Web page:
When we don’t pay the piper early on, we surely pay later, if not forever.

9 Responses to “Of Race, Rebels and Reprisal”

  1. Wouldn’t it be great to have anti-racism training in our schools? It has been a struggle to get churches to engage in anti-racism training but some have been persistent. Those of us born to the majority culture or power culture must acknowledge that we are privileged simply by the accident of birth. That is a first step.

  2. I wish you’d change the background for your blog – white on black is harder to read than black on white – about The Help – i read the book – thought it was trite – characterization was superficial – full of stereotypes – i admit I haven’t seen the movie- I don’t want to – I realize I’m privileged – I realize my children are privileged – I realize my grandchildren are privileged – but why should I throw this away? – what’s the hook? – why should I give up all my privilege? – the only reason I ever would is if I believed that it was the “right” thing to do – if I am a humanist as are most UUs what would convince me? Is diversity a value? I realize I sound smart ass – I don’t mean to be – I just wonder what would lead anyone to give up privilege?

    • How is expecting society to treat all people fairly, regardless of race, throwing away your privilege? How do you or your progeny lose when children of every skin tone and from every neighborhood are offered truly equal access to healthcare, education, and participation in society? This belief that the privileged majority would somehow become the disadvantaged if the systems of racism were finally put to rest is what perpetuates racism.

      It seems to me that the benefit of eliminating racism is that we can live in a freer and safer society, where hard work and dedication really do pay off. A society where a child can honestly believe he or she can grow up to be anything. Hate crimes and poverty would decrease. If anything, I would say that if everyone were as privileged as whites are now, as a whole all of us would be better off. What are you in fear of losing if everyone had equal footing?

  3. I suppose we are all still just a little bit racist and in saying that I feel that things are normal again when, after a month of whitey in Canada, I land in Minneapolis where there are many blacks. My younger grand-daughter was in day-care for the first 3 years of her life and any talk of black and white leaves a puzzled look on her face as she loved all of her care-takers (minimum pay of course). We did, however have to work very hard to teach her not to “axe” us questions….does this make us racists?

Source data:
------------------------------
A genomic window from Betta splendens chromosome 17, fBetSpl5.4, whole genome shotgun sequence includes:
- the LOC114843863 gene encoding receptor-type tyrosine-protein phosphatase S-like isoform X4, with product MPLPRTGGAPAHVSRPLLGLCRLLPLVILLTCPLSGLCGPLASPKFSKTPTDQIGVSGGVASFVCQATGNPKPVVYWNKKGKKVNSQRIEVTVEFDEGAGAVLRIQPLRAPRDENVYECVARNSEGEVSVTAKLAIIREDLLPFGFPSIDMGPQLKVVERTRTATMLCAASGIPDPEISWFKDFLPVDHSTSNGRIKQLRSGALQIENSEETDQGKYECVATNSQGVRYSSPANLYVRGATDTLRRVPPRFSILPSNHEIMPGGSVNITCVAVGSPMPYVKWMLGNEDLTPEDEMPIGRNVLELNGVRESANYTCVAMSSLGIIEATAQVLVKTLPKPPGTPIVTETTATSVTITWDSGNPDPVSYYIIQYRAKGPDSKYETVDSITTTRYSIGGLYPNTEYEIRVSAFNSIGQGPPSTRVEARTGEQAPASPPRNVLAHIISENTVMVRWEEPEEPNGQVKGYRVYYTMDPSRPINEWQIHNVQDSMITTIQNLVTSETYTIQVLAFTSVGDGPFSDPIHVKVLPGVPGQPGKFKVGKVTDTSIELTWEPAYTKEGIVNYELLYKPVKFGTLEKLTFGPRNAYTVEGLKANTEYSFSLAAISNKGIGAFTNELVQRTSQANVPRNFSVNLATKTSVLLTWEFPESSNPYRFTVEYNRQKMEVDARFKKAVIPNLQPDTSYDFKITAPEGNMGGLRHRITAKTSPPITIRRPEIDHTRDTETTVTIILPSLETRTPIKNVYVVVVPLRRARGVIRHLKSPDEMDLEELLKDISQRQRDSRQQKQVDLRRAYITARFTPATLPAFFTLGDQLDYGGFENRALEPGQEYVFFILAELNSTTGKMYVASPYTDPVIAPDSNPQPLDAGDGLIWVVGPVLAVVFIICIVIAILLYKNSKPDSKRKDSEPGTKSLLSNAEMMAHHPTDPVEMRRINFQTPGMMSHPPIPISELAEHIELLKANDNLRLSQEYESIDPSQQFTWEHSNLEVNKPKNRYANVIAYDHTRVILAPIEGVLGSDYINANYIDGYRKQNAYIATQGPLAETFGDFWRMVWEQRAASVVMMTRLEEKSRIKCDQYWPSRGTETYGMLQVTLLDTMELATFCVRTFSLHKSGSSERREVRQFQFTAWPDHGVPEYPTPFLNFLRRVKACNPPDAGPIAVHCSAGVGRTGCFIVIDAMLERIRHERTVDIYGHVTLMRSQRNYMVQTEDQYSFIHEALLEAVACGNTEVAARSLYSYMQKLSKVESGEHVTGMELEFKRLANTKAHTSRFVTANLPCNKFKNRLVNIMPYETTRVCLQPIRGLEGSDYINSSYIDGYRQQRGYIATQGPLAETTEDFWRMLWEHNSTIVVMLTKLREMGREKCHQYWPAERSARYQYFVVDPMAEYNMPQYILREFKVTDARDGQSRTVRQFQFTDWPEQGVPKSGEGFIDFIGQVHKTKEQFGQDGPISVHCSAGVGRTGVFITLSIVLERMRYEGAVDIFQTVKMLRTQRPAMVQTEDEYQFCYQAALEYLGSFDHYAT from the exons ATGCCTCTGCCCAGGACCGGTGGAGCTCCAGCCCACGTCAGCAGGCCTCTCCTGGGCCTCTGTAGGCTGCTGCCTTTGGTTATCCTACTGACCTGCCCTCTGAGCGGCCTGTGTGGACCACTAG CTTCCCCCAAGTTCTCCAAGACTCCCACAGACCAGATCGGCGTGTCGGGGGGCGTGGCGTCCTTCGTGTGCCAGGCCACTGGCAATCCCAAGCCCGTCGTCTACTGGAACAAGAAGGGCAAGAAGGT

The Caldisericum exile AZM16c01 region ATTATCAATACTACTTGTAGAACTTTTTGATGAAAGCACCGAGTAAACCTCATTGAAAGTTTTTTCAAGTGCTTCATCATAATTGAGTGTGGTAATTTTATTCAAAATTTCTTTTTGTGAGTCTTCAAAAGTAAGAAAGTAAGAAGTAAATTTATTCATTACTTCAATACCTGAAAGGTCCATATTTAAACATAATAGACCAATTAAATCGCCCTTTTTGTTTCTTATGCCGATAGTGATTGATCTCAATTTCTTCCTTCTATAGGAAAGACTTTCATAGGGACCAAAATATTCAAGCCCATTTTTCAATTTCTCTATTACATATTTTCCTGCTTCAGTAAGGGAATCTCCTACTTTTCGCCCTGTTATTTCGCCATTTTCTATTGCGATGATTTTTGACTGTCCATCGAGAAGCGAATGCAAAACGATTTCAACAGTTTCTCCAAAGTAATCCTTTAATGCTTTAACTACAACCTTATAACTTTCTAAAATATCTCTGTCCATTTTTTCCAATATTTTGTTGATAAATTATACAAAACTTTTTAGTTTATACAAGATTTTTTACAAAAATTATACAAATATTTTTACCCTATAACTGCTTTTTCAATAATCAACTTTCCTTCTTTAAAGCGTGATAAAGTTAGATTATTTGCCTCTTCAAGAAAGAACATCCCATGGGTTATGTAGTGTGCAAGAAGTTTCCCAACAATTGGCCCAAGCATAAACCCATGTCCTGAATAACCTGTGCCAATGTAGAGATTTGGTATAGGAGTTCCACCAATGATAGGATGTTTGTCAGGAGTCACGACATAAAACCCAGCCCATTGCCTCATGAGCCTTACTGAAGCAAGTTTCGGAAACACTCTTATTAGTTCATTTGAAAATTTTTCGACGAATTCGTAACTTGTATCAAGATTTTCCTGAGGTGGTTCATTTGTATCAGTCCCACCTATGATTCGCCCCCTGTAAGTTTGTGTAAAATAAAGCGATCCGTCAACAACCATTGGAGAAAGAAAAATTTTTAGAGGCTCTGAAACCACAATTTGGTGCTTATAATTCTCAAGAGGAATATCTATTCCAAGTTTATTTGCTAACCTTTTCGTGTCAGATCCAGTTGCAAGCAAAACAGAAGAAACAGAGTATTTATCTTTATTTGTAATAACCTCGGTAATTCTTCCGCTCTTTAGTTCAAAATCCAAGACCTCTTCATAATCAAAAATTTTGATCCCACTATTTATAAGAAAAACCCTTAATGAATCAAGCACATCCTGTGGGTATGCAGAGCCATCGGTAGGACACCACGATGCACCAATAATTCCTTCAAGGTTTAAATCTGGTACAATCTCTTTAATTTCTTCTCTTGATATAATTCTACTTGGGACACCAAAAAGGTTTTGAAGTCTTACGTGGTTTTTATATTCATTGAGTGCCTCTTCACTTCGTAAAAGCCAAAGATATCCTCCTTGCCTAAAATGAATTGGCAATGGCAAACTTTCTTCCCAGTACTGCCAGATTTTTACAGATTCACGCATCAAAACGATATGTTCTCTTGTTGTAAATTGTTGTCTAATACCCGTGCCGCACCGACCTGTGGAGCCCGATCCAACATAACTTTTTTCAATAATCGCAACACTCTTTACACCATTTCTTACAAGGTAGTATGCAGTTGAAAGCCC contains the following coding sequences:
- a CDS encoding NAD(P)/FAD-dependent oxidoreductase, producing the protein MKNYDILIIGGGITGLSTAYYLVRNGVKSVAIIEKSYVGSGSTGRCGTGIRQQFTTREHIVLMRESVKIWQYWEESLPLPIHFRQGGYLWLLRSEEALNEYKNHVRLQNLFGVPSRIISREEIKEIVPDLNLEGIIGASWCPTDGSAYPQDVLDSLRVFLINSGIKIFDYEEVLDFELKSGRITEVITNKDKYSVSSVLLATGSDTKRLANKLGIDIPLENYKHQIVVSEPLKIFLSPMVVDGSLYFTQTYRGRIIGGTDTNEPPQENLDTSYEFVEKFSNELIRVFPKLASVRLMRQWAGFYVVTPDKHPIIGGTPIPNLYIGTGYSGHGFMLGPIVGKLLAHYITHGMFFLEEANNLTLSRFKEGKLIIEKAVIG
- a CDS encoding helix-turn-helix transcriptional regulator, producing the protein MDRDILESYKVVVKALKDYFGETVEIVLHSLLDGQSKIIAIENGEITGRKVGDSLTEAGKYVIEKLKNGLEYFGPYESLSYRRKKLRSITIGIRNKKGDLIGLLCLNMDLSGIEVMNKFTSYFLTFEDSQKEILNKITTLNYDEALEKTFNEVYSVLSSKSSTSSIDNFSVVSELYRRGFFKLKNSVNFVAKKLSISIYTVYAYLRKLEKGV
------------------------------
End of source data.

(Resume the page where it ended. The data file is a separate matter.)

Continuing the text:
• Dear Mori – where were you in Canada? – Canada is not more “whitey” than the US – in fact Toronto is the most diverse city in North America – and Vancouver is often rudely referred to as “Hongcouver” – per capita more immigrants come into Canada each year than into the US

    • Expecting proper speech from your children is not racist, but ascribing a speech pattern that is perceived as ignorant to a specific group of people, is.

  4. I visit the mid-west of Canada which has a tiny minority of Asians (they were hired and paid very little to build the 2 rail-ways in Canada), a small percentage of Indigenous (mostly Cree) but primarily Saskatchewan is populated by the progeny of the immigrants from Europe (my people came from Sweden).

    • true – that’s Saskatchewan – I just felt offended as a Canadian that you said “a month of whitey in Canada” – isn’t ” whitey” pejorative? – I felt that you were insinuating that all of Canada is like that –

  5. Frankly, although specific anti-racism training is not in school, our elementary schools do an excellent job of character development. It is in the upper grades that race becomes an issue. Our children really had no concept of race until they were close to Kindergarten age. Our elementary-aged kids had great pride in their unique racial & ethnic make-ups. It was in middle school where our oldest started noticing issues related to race, such as a substitute telling her she was a quiet and respectful student because she is only half-black or kids from either of her backgrounds not fully accepting her because she wasn’t just one thing or another. Ultimately, we worry too much about individual racists and rarely work on systemic racism. People get too bogged down in anti-racism terms and ideas about who can be racist and who can’t be racist that we lose sight of the fact that young black men are more likely to be in prison than in college, and that teenage birthrates and infant mortality rates are considerably higher for non-whites. Unfortunately, I don’t think there will ever be any trainings or classes that will educate us out of our oppressive institutions, and I don’t believe Holywood will cure these ills either.